Saturday, August 21, 2010

Elk Country Visitor Center To Open September 9th?

Elk Country Visitor Center Under Construction June 16, 2010-photo by W.Hill

Rumors abounded in Pennsylvania elk country during the late 1990's and early 2000's about the future construction of a visitors center for elk tourism on Winslow Hill. At that time the favored spot was in the area known as “The Saddle". This is the area on Winslow Hill, near the Gilbert Farm, which has been the site of a reclamation project for most of this decade. Most assumed that a visitors center would be built and operated by The Pennsylvania Game Commission, but subsequent events proved this to not be the case.

Perhaps the initial happening in a string of events that was to change the situation entirely began in 2002 when Pennsylvania Game Commission Elk Biologist Rawland, “Rawley” Cogan resigned his position as elk biologist with the Pennsylvania Game Commission and went to work for the Rocky Mountain Elk Foundation as Northeast Lands Program Manager. The next important step was when the RMEF purchased the 245 ace Betta Tree Farm on the lower reaches of Winslow Hill, which became known as Elk Mountain Homestead. It is unclear as to whether the property was purchased with the goal of building a visitor center, but within a short time of the acquisition the possibility was openly discussed and the RMEF Newsletter “Wapiti” featured an article by Julie Cowan in the winter 2007 edition, “Elk foundation, Pennsylvania DCNR Announce Partnership for Visitor Center” , which verified that this was to be the official course of action.

The official groundbreaking for the construction of the center was on September 25, 2008, but actual construction did not begin until late May of 2009 (Source-May 20, 2009 issue DCNR Newsletter “Resource”)

According to the 2007 article by Ms. Cowan, the center was to be open by the fall of 2009, but this was not to be and the project met a major set-back instead when the RMEF abruptly withdrew from the project in September 2009, and transferred ownership of the property to DCNR. It was soon back on track; however, with the founding of the Keystone Elk Country Alliance, which stepped in to fill the void left by the departure of the RMEF and named Cogan as project Manager for the Visitor Center.

"Rawley Cogan" Project Manager For Visitor Center Addresses "Wild About Elk Workshop" June 16, 2010-photo by W.Hill

 The actual opening date has been difficult to pin down, as The Keystone Elk Country Alliance Website has not given a firm opening date until very recently. It now appears that the center should open no later than September 9, 2009 according to Paul Staniszewski, a Juried PA Wilds Artist, who specializes in macro-photography and the production of Floral Note Cards. Mr Staniszewski has been engaged to provide products for the Visitor Center gift shop, and recently received official notification that the “for sure” opening date is September 9th, while Visitor Center Officials are still hoping for sooner if possible. This is further confirmed by the recent updating of the The Keystone Elk Country Alliance Website's Visitor Center Page which now says, “anticipated to open September 9, 2010.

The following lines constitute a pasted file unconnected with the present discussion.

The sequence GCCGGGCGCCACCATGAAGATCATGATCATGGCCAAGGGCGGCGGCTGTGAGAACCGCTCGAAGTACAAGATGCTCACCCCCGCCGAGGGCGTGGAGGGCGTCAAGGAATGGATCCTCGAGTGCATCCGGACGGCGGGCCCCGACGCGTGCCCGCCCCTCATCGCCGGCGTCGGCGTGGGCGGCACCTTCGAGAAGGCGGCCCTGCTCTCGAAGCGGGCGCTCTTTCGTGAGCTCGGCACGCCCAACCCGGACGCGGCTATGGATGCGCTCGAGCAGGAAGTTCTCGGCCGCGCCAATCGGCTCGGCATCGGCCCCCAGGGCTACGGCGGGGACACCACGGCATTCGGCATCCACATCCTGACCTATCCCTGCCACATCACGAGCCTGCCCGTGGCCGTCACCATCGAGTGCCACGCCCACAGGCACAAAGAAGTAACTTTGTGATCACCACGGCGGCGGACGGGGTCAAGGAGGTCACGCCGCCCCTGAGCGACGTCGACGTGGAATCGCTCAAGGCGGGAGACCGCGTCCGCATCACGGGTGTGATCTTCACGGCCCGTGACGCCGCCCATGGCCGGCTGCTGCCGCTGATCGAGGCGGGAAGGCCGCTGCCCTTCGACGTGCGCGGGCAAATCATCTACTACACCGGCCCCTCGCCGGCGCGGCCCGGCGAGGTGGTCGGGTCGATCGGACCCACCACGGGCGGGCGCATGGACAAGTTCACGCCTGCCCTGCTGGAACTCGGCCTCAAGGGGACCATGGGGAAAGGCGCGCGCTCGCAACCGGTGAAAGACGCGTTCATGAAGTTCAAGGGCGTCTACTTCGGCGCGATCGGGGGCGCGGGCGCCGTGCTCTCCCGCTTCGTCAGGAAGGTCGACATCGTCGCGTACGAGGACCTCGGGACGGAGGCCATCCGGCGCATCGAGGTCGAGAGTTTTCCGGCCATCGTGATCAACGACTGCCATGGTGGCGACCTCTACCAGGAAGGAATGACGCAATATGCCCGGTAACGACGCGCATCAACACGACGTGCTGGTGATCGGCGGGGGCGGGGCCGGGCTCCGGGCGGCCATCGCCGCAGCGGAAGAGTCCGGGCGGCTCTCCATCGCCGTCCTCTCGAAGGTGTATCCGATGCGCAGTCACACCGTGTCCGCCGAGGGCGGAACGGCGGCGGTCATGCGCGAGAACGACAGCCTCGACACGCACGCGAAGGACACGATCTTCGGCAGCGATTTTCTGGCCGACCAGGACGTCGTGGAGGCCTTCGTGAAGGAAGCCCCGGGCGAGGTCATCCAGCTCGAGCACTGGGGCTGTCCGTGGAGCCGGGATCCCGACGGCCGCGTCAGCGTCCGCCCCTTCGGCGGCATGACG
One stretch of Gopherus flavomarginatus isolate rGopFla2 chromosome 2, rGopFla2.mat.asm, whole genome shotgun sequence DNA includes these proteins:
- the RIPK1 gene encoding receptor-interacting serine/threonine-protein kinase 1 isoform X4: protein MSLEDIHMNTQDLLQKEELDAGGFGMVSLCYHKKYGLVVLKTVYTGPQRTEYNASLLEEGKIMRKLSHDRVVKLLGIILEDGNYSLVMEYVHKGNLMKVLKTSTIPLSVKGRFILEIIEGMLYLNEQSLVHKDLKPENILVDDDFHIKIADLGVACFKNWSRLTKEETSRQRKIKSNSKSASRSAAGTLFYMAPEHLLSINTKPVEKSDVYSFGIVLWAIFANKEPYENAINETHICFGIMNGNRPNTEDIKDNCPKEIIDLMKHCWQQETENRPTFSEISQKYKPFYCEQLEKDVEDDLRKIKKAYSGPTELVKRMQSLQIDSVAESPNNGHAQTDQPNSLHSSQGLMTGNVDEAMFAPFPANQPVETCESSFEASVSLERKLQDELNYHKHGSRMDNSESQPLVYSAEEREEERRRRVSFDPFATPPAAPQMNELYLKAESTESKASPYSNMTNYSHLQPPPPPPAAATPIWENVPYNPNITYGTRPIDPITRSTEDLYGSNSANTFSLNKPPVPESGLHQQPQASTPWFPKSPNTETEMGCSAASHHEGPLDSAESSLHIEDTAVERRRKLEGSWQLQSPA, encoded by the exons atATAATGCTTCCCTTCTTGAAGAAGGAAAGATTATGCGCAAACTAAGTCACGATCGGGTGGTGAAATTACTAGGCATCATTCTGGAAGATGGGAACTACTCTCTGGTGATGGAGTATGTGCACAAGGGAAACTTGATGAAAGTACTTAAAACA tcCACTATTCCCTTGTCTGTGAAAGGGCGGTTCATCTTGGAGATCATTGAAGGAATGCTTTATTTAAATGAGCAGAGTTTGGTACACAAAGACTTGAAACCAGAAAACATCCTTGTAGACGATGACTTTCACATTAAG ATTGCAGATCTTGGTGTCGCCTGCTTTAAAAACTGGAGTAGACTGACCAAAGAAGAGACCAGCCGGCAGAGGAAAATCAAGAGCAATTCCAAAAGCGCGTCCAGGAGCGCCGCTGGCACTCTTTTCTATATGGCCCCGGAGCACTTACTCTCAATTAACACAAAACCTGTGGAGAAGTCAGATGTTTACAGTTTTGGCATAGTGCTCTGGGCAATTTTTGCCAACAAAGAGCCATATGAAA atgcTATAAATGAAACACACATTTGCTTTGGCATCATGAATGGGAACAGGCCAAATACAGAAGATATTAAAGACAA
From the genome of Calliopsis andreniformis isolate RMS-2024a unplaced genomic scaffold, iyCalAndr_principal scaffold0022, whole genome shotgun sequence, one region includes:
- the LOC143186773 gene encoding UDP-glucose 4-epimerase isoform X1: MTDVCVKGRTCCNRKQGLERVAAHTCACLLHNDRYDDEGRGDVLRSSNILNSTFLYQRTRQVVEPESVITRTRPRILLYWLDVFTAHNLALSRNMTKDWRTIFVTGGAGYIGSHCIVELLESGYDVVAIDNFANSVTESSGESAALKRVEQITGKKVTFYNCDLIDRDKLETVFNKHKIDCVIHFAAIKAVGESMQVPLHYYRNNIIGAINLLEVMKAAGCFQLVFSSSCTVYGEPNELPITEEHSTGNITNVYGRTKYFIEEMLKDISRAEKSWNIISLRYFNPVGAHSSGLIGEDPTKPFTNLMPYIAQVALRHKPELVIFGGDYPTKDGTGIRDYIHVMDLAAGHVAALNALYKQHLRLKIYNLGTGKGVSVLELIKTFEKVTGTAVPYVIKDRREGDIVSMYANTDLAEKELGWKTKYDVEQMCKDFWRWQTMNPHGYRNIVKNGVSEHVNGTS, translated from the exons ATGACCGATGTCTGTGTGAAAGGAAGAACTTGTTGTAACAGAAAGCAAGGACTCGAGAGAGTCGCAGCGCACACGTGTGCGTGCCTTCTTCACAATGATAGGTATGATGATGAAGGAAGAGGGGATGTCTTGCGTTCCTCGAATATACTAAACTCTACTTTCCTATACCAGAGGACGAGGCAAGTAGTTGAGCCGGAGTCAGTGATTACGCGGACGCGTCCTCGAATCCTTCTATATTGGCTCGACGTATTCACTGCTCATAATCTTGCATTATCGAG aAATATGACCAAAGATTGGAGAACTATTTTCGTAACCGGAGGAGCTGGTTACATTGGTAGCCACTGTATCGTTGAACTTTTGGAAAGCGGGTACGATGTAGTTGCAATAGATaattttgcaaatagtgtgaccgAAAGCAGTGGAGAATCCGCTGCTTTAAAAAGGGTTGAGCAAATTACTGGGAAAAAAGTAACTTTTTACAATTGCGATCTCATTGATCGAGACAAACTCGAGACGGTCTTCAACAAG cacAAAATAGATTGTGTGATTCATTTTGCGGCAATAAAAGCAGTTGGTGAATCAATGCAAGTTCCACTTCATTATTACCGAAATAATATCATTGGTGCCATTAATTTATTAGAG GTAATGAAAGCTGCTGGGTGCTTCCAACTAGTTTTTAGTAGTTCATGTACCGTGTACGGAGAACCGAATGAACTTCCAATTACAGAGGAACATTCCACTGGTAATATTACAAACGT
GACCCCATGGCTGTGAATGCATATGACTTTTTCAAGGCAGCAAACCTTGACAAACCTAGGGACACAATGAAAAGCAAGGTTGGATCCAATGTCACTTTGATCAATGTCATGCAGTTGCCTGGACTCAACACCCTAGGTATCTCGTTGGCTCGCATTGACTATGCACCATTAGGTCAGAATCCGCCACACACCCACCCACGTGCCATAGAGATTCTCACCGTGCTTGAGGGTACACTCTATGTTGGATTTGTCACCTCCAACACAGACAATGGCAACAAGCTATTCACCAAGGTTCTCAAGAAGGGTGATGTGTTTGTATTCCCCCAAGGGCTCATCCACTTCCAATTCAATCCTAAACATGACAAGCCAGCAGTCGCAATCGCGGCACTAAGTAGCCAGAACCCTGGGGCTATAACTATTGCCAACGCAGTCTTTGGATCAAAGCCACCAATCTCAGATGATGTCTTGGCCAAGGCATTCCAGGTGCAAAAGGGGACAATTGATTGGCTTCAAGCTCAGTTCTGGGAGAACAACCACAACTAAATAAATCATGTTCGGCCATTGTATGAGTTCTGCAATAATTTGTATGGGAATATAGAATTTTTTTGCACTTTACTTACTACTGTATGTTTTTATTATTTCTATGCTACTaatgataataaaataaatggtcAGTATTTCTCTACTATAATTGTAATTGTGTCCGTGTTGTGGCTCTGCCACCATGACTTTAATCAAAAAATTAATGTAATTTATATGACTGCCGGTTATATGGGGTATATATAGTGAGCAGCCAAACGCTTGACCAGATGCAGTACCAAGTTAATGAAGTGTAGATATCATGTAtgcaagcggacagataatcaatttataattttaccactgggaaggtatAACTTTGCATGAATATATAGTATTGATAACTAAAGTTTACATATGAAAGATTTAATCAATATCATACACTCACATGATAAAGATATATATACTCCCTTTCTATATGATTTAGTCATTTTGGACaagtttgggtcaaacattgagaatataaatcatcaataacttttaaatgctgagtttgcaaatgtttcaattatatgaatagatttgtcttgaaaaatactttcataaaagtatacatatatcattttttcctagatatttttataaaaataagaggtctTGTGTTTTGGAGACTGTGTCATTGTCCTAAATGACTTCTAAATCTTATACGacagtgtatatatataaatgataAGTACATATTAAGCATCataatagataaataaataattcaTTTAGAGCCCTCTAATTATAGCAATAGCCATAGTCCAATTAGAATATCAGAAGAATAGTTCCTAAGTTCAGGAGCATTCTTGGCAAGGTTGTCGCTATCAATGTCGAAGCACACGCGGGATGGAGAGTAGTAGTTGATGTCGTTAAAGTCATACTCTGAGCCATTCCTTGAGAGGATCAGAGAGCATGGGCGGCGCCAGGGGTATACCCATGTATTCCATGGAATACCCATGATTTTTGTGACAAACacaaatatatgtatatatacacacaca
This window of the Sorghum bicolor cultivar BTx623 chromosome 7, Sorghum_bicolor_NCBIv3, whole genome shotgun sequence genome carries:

"Wild About Elk" Workshop Participants Observe Elk Near Visitor Center Parking Area-June 16, 2010- photo by W.Hill

I hope to take a closer look at the impact the Visitor Center may have on the Benezette area in the next installment, which should be posted within the next few days.

Originally posted at Pennsylvania Wildlife Photographer by Willard Hill

Pennsylvania Elk-The Velvet Is Shed: 2010

In last week's Camera Critters, I posted photos from years past of Pennsylvania Bull Elk in various stages of the velvet shedding process.  This was in anticipation of an upcoming trip to Pennsylvania Elk Country this past week.

Two of the bulls that I photographed this week served to illustrate the point that there are no hard and fast rules in nature.  In last week's post I stated , "once the process begins, it is usually completed in a day or so", but the most commonly seen bulls this week were clear exceptions to the rule.

This first animal featured today had a small strip of loose velvet dangling from one antler and small blood spots throughout the velvet, when I sighted him on Tuesday morning. The small strip of loose velvet was gone by that evening, but little else was changed.  I saw him several times during the trip and when I photographed him for the final time on Friday morning he looked much the same as he did at the time of my first encounter with him..

6x6 Bull In Early Stages Of Shedding Velvet

In most cases, once the velvet cracks and dangles in strips, the bulls rub trees, saplings, and the ground in an effort to dislodge it, but the largest bull I photographed seemed to have an aversion to doing this as he had long strips of dried velvet dangling from his antlers throughout the week.  I was around him for extensive periods of time on several occasions, but not once did he rub his antlers against anything.

Dried Velvet Hanging In Strips
While the long range forecast for the trip, called for hot and humid weather with a lot of clouds and showers, it actually turned out to be clear and beautiful much of the time, with only fluffy white cumulus clouds in the sky, which resulted in some spectacular sunsets and I can think of few better ways to end a day afield than by photographing the fiery show that nature provides as the sun drops below the horizon.

Elk Country Sunset

For more Camera Critters photographs, Click Here!

Originally posted at Pennsylvania Wildlife Photographer by Willard Hill